As well as lots of great shops and stores, Malaga also does markets very well. From feasts of fresh produce to the best artisan produce with just about anything else in between, you’ll find it at a market in Malaga. Read on to discover where the best markets in Malaga are, when they’re held and of course, a handy map showing their location.
There are three indoor markets in Malaga, all easily reached from the city centre. They all open Monday to Saturday from 8am to 3pm, and you’re free to browse at them all and try before you buy. But, make sure you do buy something and remember, these are working markets where locals buy their food so try not to block the aisles. Note that fish stalls are closed on Mondays.
Built as shipyards in Moorish Malaga and still conserving the 14th century gateway to the port, this bustling market sits under a wrought-iron structure backed by a huge stained glass window depicting the city’s main monuments.
It’s a big tourist attraction, but locals still flock here with their trolleys for their daily shopping. Tiny bars on the south side offer tapas and snacks – eat inside at the packed bar counters or perch at outdoor tables. Feast your senses (all five of them) on the laden stalls, most of which sell local produce.
Calle Atarazanas 10SEE WHERE TO GO FOOD SHOPPING IN CENTRAL MALAGA
Slightly off the beaten track to the north of the city centre, the Mercado de Salamanca has a simply stunning façade built in the Neoclassical style. Built in 1922, it has a wrought-iron outside with lots of brightly coloured tiles. Due for a much-needed restoration (scheduled for later in 2018), this market has just a handful of stalls inside but the atmosphere is truly authentic.
Calle San Bartolomé 1
The Mercado del Carmen is located in El Perchel district between the mainline train station and the city centre. This modern structure doesn’t offer much in the way of architecture but it’s a quieter way to see and sample local produce without the tourist crowds. The adjacent San Andrés Convent has just been restored and is well worth a look.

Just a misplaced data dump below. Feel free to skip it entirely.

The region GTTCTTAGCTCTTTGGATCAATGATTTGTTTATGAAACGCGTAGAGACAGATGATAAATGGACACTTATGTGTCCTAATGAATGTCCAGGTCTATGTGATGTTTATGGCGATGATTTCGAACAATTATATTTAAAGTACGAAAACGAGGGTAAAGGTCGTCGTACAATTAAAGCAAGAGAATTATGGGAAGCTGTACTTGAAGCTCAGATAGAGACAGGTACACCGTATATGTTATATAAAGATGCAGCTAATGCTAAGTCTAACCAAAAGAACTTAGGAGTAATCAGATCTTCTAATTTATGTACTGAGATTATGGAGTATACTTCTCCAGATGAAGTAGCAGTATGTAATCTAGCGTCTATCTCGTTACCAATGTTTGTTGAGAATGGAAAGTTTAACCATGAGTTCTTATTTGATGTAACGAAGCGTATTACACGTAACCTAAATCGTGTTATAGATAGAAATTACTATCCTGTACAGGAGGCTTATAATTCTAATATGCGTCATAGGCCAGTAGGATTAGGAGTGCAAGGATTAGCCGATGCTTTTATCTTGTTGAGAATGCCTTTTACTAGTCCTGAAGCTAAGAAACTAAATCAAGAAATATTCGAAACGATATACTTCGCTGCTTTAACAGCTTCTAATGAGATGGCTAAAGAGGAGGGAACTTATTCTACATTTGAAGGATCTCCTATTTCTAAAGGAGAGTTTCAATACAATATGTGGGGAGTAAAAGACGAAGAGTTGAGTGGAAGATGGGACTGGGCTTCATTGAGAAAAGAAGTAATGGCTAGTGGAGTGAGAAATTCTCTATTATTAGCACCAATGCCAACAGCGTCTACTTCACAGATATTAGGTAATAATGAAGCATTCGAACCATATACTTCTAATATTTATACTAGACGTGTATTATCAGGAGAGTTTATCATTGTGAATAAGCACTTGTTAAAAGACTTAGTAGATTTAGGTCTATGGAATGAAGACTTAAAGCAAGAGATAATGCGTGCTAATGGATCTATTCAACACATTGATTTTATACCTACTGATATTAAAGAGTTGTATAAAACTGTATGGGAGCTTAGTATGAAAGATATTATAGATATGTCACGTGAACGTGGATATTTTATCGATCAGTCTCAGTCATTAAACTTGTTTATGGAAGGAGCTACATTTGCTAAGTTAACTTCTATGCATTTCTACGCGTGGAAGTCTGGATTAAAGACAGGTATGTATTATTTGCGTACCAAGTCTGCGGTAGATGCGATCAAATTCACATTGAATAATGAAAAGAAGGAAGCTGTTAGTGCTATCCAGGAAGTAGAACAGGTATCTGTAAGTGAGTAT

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Spain does street markets well and Malaga is no exception. Here’s a round-up of some of the flea markets in Malaga.
A giant weekly market – there are over 300 stalls – sell everything from clothes and household linen to fruit and sweets via bric-a-brac and cheap toys. In the warmer months, go early to escape the heat.
Recinto Ferial. Take the 64 bus from Alameda (every 20 mins) and get off at the last stop (2463).
El Palo Market
Located just next to the bridge into El Palo, this small market has stalls selling bric-a-brac, clothes, fruit and vegetables, and flowers. Combine a visit with lunch at one of the great fish restaurants in El Palo. Read more about this part of Malaga.
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Some of best artisans in the area sell their wares at handicraft markets in Malaga. Check our monthly round-up of events in Malaga for specific details for each month of the following markets:
This arts and crafts market takes place on the first 3 Sundays of the month along the portside at Muelle Uno. Check the dates here. http://www.muelleuno.com/agenda/ Lots of homemade crafts, jewelry and clothes (new and second hand) as well as local artwork stands next to the Pompidou Centre. Great views of the city skyline and there’s often live entertainment too.
La Plaza Merced Market
On the square outside Picasso’s birthplace, this arts and crafts market takes place on the last Sunday of every month.
Stock up on treats for your picnic at these organic markets held twice a month where local food producers from the Guadalhorce Valley to the north of Malaga city sell their organic wares such as fruit and vegetables, cheeses, honey and conserves, and bread and cakes.
Paseo de Reding/ Cervantes
Second Saturday of the month 10am-2pm
Parque de Huelin
Fourth Saturday of the month 10am-2pmSEE WHERE TO SHOP IN MALAGA
Definitely a market in Malaga with a difference, this once a month event takes place at La Térmica cultural centre (check our What’s on in Malaga post for details). Known as Red Friday, this market offers a feast of retro items – phones, clothes, vinyls and antiques – as well as collectables such as stamps, coins, comics and Playmobile characters. There are food trucks, live entertainment and documentaries in English. And while you’re browsing, take the stunning architecture (don’t miss the original coloured floor tiles) in La Térmica cultural centre built as a hospital in the early 20th century.
Avda de los Guindos 48. Take the 7 bus from the Alameda Principal and get off at Santa Paula stop (1524).
Usually first Friday of the month 7pm to midnight
Christmas in Malaga wouldn’t be the same without the markets. They take place at various locations throughout December and early January including Muelle Uno and the Paseo del Parque. There are also one-off markets, usually at the Concepción Botanical Gardens and in Soho.
See where these markets are in Malaga
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